A video of "chubby" Siberian tigers taking down a drone, complete with a silly soundtrack — like so much viral content — is more than what it seems.
While the video's been shared far and wide, but the origins of the footage have been a cause for concern for a while now.
As science journalist John R. Platt tweeted, the footage is "obviously a tiger farm."
Reminder: China has an estimated *7* wild tigers left. Many more in this video = obviously a tiger farm. They'll be turned into bone & wine https://t.co/7hxmkSDei2
— John R Platt (@johnrplatt) February 23, 2017
Heilongjiang Province in China is the home of Harbin Siberian Tiger Park. It's one of the two biggest tiger-breeding facilities in the country, according to a 2013 report on the country's clandestine tiger trade by the Environmental Investigation Agency.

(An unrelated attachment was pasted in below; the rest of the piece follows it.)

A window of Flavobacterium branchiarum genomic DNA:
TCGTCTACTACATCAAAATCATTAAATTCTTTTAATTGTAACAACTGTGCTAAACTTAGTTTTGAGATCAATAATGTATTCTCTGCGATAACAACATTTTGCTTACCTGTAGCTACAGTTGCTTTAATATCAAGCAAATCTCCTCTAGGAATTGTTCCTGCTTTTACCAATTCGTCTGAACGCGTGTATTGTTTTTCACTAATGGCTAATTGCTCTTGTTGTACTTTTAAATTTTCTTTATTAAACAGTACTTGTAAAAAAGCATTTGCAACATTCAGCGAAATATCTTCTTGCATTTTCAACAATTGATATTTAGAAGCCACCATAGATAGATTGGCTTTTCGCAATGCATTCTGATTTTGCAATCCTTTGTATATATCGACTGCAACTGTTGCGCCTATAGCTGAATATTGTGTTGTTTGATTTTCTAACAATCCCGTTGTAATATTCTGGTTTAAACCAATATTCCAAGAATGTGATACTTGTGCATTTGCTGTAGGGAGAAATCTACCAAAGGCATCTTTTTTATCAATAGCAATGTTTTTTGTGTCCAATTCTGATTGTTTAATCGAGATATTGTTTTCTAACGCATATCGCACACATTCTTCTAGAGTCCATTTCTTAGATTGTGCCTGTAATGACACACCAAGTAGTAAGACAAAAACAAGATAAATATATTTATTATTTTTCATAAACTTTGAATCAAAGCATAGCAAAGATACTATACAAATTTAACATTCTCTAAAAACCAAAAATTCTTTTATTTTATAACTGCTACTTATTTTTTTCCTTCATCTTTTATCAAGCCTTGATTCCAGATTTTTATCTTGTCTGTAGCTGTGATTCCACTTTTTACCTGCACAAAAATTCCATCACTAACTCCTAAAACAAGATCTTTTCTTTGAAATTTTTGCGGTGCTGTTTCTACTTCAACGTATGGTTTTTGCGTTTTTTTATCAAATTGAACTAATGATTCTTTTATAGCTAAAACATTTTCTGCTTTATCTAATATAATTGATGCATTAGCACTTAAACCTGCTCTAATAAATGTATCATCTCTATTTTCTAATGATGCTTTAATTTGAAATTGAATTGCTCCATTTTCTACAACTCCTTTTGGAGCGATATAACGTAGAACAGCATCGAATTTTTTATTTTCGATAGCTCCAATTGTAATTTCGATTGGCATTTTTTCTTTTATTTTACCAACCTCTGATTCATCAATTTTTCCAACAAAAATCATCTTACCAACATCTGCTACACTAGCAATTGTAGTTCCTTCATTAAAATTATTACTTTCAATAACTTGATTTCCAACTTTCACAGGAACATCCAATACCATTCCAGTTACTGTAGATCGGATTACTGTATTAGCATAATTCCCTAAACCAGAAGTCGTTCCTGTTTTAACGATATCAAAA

The park is advertised as a tourist attraction, where visitors can offer meat and even live animals, to the tigers.
As per a report by McClatchy, the number of visitors doesn't cover the cost of feeding or breeding hundreds of tigers each year. The real money comes from the sale of tiger pelts, tiger bone wine, and other products that have been banned in China.
McClatchy visited Harbin Siberian Tiger Park, and reported bottles of tiger bone wine on display — albeit not advertised as tiger bone wine, but some had images of tigers on the packaging.
Some of these "bone strengthening wines" advertise the use of tiger bone in its manufacture to distinguish itself from other wines in its category, according to the Environmental Investigation Agency's report.
The same park was under scrutiny after conservation groups were outraged at images of obese tigers, thought to be seriously ill.
Last word on tiger-drone video: Chinese media often share cute tiger videos. They're all propaganda to hide the reality of tiger farms.
— John R Platt (@johnrplatt) February 24, 2017
Since 1993, there has been a ban on the trade of tiger bones, but the state has encouraged the growth of tiger farms. In 2007, India and the UK called on China to ban tiger farms due to concerns over the impact it had on the wild population.